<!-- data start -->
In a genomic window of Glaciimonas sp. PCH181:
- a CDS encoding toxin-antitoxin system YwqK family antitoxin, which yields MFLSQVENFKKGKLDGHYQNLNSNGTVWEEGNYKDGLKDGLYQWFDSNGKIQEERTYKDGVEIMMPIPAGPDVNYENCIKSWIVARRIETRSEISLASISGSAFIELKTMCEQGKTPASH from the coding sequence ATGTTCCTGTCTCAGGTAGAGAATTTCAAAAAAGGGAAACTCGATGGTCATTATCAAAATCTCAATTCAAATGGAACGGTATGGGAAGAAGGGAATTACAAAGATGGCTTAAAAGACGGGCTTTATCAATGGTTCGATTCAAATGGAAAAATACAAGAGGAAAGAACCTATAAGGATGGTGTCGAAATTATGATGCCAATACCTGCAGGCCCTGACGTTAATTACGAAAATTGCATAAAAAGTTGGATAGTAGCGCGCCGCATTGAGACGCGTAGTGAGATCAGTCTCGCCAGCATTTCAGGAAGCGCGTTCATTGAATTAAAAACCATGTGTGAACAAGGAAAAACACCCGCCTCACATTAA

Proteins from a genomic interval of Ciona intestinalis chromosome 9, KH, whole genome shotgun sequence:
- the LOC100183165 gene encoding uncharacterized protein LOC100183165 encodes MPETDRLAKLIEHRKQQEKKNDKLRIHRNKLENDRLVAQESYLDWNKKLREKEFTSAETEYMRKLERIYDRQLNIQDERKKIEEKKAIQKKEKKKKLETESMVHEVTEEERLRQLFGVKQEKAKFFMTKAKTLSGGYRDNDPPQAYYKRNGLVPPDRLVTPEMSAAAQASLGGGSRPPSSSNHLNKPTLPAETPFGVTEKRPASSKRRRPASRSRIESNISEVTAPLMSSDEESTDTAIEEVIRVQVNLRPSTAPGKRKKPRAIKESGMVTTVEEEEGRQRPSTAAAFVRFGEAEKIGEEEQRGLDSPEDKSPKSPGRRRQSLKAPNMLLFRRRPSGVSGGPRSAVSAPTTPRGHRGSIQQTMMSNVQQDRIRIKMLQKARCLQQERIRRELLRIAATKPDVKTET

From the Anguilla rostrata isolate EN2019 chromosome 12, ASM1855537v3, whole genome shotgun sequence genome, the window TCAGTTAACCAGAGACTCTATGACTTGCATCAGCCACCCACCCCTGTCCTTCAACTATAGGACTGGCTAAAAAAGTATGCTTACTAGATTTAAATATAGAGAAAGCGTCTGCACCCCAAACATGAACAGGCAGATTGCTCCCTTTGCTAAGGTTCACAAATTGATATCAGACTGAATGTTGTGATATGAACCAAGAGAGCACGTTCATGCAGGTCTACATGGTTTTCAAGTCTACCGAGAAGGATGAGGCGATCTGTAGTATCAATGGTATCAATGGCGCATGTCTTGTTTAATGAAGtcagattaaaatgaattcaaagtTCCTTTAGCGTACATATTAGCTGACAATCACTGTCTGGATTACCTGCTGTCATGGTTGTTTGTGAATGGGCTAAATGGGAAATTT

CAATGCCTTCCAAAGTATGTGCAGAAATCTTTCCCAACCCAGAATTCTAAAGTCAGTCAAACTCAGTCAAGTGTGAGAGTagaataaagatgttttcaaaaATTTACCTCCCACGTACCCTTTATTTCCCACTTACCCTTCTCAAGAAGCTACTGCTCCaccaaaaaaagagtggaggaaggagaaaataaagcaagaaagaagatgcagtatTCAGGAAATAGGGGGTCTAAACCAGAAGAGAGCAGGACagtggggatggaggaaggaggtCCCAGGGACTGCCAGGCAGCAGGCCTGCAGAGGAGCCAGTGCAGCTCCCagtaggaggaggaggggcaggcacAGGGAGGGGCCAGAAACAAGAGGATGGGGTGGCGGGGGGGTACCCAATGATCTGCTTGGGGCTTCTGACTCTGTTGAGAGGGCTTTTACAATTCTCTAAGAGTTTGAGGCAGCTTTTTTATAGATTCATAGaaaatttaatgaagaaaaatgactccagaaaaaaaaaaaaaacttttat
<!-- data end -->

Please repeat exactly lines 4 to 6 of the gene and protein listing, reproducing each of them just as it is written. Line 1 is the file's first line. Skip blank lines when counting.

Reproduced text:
- the LOC100183165 gene encoding uncharacterized protein LOC100183165 encodes MPETDRLAKLIEHRKQQEKKNDKLRIHRNKLENDRLVAQESYLDWNKKLREKEFTSAETEYMRKLERIYDRQLNIQDERKKIEEKKAIQKKEKKKKLETESMVHEVTEEERLRQLFGVKQEKAKFFMTKAKTLSGGYRDNDPPQAYYKRNGLVPPDRLVTPEMSAAAQASLGGGSRPPSSSNHLNKPTLPAETPFGVTEKRPASSKRRRPASRSRIESNISEVTAPLMSSDEESTDTAIEEVIRVQVNLRPSTAPGKRKKPRAIKESGMVTTVEEEEGRQRPSTAAAFVRFGEAEKIGEEEQRGLDSPEDKSPKSPGRRRQSLKAPNMLLFRRRPSGVSGGPRSAVSAPTTPRGHRGSIQQTMMSNVQQDRIRIKMLQKARCLQQERIRRELLRIAATKPDVKTET

From the Anguilla rostrata isolate EN2019 chromosome 12, ASM1855537v3, whole genome shotgun sequence genome, the window TCAGTTAACCAGAGACTCTATGACTTGCATCAGCCACCCACCCCTGTCCTTCAACTATAGGACTGGCTAAAAAAGTATGCTTACTAGATTTAAATATAGAGAAAGCGTCTGCACCCCAAACATGAACAGGCAGATTGCTCCCTTTGCTAAGGTTCACAAATTGATATCAGACTGAATGTTGTGATATGAACCAAGAGAGCACGTTCATGCAGGTCTACATGGTTTTCAAGTCTACCGAGAAGGATGAGGCGATCTGTAGTATCAATGGTATCAATGGCGCATGTCTTGTTTAATGAAGtcagattaaaatgaattcaaagtTCCTTTAGCGTACATATTAGCTGACAATCACTGTCTGGATTACCTGCTGTCATGGTTGTTTGTGAATGGGCTAAATGGGAAATTT

CAATGCCTTCCAAAGTATGTGCAGAAATCTTTCCCAACCCAGAATTCTAAAGTCAGTCAAACTCAGTCAAGTGTGAGAGTagaataaagatgttttcaaaaATTTACCTCCCACGTACCCTTTATTTCCCACTTACCCTTCTCAAGAAGCTACTGCTCCaccaaaaaaagagtggaggaaggagaaaataaagcaagaaagaagatgcagtatTCAGGAAATAGGGGGTCTAAACCAGAAGAGAGCAGGACagtggggatggaggaaggaggtCCCAGGGACTGCCAGGCAGCAGGCCTGCAGAGGAGCCAGTGCAGCTCCCagtaggaggaggaggggcaggcacAGGGAGGGGCCAGAAACAAGAGGATGGGGTGGCGGGGGGGTACCCAATGATCTGCTTGGGGCTTCTGACTCTGTTGAGAGGGCTTTTACAATTCTCTAAGAGTTTGAGGCAGCTTTTTTATAGATTCATAGaaaatttaatgaagaaaaatgactccagaaaaaaaaaaaaaacttttat